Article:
Arthur C. Clarke was another engineer with a taste for free love but a love of really big ideas. I've always felt that Clarke's reiterated belief that we would evolve to let slip our mortal forms and become one with the cosmos was a yearning to escape the class and sexual restrictions of 1940s Britain.
His prose is what critics call 'workmanlike' meaning that it gets you from point A to point B without trying flash you some leg or sell you a bridge. A style ideally suited to the 'fuck-me' concepts of Childhood's End, The City and the Stars and and Rendezvous with Rama.
In my opinion 2001 is not a significant work and without the vast gravitational attraction of Kubrick's film it would be lost amongst the intellectual grandeur of Clarke's other work. Strangely what I always take away from Clarke is an immense sense of sadness and loss in the face of eternity.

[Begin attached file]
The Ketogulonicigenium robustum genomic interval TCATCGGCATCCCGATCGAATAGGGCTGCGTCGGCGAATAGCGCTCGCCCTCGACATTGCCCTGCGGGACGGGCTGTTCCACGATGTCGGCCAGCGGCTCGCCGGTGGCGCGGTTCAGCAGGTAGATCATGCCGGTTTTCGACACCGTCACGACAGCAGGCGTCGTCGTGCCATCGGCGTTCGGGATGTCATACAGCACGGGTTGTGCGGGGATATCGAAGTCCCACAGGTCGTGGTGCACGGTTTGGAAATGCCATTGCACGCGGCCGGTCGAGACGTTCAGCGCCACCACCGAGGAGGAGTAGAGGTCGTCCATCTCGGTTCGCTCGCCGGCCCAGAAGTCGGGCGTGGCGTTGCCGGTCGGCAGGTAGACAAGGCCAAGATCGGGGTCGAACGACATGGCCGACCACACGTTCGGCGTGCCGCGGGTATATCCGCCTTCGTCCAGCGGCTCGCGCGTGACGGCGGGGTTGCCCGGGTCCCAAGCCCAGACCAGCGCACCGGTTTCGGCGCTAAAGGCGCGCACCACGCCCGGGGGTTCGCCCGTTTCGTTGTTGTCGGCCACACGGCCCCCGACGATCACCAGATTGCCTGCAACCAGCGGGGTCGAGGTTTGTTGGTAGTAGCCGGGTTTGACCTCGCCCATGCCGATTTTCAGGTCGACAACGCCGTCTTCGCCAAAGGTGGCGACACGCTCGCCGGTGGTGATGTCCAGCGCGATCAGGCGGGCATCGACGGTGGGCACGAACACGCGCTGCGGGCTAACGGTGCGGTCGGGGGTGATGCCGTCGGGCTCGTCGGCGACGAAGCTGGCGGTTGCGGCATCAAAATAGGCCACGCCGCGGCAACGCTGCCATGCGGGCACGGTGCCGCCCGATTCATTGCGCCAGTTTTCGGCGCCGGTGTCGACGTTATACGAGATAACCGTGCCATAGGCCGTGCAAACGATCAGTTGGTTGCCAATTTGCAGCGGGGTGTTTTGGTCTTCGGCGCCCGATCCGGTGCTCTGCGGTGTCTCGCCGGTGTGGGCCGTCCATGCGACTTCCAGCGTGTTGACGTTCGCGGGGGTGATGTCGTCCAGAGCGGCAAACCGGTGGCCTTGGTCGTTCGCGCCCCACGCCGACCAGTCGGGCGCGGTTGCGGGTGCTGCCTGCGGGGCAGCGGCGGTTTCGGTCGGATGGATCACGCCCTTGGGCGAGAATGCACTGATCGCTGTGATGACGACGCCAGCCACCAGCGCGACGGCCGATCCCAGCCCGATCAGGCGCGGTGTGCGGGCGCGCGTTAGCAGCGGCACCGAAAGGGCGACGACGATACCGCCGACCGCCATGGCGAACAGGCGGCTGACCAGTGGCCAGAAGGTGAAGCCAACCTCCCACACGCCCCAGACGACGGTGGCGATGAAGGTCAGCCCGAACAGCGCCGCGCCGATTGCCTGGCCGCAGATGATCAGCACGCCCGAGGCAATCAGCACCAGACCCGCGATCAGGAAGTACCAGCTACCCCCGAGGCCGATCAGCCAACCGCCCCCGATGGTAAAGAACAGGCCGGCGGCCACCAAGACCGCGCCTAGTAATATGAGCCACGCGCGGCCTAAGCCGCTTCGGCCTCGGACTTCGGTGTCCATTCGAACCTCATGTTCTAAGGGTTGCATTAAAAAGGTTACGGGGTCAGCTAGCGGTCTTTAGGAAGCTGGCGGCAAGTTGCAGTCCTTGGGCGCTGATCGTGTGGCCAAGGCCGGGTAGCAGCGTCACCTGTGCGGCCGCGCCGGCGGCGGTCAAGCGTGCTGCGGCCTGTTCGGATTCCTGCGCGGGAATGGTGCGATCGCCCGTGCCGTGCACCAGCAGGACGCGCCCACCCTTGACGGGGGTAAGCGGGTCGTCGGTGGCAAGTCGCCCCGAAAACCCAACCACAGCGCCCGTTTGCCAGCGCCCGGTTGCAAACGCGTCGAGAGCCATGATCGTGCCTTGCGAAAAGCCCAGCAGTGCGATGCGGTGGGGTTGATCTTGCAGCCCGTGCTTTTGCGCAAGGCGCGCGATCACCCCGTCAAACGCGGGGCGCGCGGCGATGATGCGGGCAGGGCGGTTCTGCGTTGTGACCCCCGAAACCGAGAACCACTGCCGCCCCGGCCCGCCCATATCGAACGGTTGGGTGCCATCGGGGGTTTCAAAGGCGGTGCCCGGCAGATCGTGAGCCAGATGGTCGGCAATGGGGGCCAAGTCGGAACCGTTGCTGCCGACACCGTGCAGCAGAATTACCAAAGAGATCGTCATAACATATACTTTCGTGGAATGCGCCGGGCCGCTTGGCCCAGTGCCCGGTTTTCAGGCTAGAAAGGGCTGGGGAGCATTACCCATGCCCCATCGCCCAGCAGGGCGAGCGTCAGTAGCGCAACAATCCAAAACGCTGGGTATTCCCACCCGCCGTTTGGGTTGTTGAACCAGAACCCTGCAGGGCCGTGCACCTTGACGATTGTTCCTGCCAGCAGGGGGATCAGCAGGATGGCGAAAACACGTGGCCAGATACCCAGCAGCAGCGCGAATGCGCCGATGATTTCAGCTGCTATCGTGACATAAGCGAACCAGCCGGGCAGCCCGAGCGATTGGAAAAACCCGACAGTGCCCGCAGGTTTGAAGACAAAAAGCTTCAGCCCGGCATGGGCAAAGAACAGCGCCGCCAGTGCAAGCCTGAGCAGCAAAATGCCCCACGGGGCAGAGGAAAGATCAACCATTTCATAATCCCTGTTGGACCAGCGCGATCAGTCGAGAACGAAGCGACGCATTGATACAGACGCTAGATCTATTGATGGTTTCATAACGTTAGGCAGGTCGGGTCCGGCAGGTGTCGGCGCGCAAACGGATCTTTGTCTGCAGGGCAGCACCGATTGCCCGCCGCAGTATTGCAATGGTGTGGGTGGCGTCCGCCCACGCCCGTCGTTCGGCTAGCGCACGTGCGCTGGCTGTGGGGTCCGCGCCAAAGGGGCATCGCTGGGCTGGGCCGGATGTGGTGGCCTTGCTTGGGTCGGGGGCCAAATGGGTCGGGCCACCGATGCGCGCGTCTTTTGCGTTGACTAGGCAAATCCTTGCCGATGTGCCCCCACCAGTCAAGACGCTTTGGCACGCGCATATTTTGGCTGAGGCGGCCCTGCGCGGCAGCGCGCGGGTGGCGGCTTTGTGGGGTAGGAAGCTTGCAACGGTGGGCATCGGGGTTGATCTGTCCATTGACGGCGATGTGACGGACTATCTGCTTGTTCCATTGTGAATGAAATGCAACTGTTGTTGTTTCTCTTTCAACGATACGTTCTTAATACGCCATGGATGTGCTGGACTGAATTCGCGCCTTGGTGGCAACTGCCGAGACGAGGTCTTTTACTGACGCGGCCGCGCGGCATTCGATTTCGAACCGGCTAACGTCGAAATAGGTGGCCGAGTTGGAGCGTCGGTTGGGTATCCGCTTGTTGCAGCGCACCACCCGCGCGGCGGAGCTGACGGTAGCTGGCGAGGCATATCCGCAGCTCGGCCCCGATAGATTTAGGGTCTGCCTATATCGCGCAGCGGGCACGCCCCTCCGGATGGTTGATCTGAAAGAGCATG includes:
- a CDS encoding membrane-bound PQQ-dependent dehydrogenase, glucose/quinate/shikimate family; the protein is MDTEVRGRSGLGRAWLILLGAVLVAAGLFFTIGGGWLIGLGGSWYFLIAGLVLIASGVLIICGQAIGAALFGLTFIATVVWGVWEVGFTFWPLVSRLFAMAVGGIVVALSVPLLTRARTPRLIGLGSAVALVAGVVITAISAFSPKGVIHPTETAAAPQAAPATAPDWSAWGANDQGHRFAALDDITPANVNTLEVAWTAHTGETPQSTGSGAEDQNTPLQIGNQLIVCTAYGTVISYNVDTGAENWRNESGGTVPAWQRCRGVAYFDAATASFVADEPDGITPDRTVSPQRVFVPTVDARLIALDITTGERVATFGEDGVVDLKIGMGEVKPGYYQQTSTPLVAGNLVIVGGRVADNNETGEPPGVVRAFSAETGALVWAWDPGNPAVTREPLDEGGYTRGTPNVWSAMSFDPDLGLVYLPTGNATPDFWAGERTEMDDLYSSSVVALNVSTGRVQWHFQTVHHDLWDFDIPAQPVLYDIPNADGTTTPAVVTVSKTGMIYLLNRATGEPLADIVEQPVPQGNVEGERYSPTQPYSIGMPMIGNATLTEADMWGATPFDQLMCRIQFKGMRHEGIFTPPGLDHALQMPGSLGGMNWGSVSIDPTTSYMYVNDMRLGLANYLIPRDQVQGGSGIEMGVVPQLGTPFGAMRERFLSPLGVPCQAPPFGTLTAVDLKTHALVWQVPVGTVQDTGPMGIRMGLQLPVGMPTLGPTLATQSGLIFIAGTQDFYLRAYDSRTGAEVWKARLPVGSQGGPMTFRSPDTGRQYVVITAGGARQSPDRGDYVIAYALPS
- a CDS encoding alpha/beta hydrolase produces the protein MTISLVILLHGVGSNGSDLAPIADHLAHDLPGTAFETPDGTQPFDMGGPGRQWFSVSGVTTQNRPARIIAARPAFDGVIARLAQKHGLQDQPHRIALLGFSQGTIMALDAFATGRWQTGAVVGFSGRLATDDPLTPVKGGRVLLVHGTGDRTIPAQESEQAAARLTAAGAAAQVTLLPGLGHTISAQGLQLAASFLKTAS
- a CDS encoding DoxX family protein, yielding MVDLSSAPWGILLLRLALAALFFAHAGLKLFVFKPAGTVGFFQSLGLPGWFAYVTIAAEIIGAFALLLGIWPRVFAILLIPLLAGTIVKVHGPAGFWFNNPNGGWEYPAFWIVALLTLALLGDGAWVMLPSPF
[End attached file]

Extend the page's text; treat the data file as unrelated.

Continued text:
Isaac Azimov makes Arthur C. Clarke's prose style appear positively chatty and verbose. He was the master of the puzzle, the howdunnit and the shaggy dog story. Ironically, given that he seemed to regard characterisation as something that happened to other people, he is the most sociological of the men with the slide rules. Azimov often looked at the impact the choices made by a society would have on the individual, the culturally induced agoraphobia of the Terrans in The Caves of Steel or its mirror counterpart in The Naked Sun are good examples.
It took me a while to determine what Azimov's influence on me might be, largely because it was such a huge but nebulous influence that I almost overlooked it. Azimov's big lesson for me was how maintaining internal consistency, even if it is just for a span of a short story, is the key to keeping the extraordinary narrative afloat - even if it is a shaggy dog story based on an excruciating pun(2).
(2) Shah Guido G - the horror, the horror!